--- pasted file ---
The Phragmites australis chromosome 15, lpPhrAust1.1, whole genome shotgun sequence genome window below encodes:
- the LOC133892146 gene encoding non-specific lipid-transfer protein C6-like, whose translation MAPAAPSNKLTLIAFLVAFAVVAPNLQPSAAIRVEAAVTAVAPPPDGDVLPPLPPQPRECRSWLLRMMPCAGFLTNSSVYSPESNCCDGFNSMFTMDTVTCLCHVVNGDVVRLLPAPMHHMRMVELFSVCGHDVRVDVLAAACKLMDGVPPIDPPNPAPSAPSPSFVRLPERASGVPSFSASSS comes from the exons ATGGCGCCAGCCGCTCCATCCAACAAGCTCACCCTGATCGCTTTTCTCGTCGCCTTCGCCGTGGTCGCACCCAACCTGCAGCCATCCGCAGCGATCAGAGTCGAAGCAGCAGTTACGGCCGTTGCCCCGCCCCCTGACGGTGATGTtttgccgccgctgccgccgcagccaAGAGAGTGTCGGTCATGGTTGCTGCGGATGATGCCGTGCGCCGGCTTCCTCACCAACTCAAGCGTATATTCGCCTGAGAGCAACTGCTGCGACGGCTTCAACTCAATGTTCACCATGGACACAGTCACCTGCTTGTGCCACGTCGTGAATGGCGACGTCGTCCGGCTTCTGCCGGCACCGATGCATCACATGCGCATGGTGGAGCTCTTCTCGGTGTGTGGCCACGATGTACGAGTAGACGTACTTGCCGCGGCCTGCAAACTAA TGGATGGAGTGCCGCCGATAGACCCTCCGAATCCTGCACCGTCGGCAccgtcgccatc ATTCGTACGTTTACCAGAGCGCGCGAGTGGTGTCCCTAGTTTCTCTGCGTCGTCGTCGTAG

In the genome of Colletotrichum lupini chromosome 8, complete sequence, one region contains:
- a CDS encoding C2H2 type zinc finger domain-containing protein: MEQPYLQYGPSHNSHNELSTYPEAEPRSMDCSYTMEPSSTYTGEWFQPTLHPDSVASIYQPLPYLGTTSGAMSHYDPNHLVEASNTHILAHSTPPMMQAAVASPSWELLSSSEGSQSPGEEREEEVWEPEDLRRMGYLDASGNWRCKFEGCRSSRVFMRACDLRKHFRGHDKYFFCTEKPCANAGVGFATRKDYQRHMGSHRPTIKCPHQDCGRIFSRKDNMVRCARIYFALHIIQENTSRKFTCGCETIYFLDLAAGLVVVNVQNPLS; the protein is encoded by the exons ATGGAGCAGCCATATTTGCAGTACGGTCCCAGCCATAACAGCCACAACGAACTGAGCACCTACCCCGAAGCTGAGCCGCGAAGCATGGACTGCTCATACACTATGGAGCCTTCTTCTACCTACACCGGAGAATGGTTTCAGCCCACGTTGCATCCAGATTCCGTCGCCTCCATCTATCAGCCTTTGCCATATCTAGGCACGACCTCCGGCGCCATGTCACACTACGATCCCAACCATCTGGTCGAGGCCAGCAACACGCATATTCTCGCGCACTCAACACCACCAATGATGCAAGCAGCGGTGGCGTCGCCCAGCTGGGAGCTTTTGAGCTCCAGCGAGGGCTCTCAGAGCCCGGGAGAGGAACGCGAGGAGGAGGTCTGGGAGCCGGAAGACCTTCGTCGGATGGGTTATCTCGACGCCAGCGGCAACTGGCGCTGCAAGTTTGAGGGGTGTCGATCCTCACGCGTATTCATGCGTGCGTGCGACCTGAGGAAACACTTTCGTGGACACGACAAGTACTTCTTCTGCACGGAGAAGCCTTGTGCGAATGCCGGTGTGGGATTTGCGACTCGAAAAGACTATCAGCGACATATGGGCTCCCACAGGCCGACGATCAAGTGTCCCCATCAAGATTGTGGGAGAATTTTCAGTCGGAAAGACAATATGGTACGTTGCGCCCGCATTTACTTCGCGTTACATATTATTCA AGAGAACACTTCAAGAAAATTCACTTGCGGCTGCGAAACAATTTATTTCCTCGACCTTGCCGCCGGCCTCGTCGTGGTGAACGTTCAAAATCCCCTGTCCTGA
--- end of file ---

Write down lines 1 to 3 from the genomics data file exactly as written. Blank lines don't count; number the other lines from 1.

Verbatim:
The Phragmites australis chromosome 15, lpPhrAust1.1, whole genome shotgun sequence genome window below encodes:
- the LOC133892146 gene encoding non-specific lipid-transfer protein C6-like, whose translation MAPAAPSNKLTLIAFLVAFAVVAPNLQPSAAIRVEAAVTAVAPPPDGDVLPPLPPQPRECRSWLLRMMPCAGFLTNSSVYSPESNCCDGFNSMFTMDTVTCLCHVVNGDVVRLLPAPMHHMRMVELFSVCGHDVRVDVLAAACKLMDGVPPIDPPNPAPSAPSPSFVRLPERASGVPSFSASSS comes from the exons ATGGCGCCAGCCGCTCCATCCAACAAGCTCACCCTGATCGCTTTTCTCGTCGCCTTCGCCGTGGTCGCACCCAACCTGCAGCCATCCGCAGCGATCAGAGTCGAAGCAGCAGTTACGGCCGTTGCCCCGCCCCCTGACGGTGATGTtttgccgccgctgccgccgcagccaAGAGAGTGTCGGTCATGGTTGCTGCGGATGATGCCGTGCGCCGGCTTCCTCACCAACTCAAGCGTATATTCGCCTGAGAGCAACTGCTGCGACGGCTTCAACTCAATGTTCACCATGGACACAGTCACCTGCTTGTGCCACGTCGTGAATGGCGACGTCGTCCGGCTTCTGCCGGCACCGATGCATCACATGCGCATGGTGGAGCTCTTCTCGGTGTGTGGCCACGATGTACGAGTAGACGTACTTGCCGCGGCCTGCAAACTAA TGGATGGAGTGCCGCCGATAGACCCTCCGAATCCTGCACCGTCGGCAccgtcgccatc ATTCGTACGTTTACCAGAGCGCGCGAGTGGTGTCCCTAGTTTCTCTGCGTCGTCGTCGTAG

In the genome of Colletotrichum lupini chromosome 8, complete sequence, one region contains: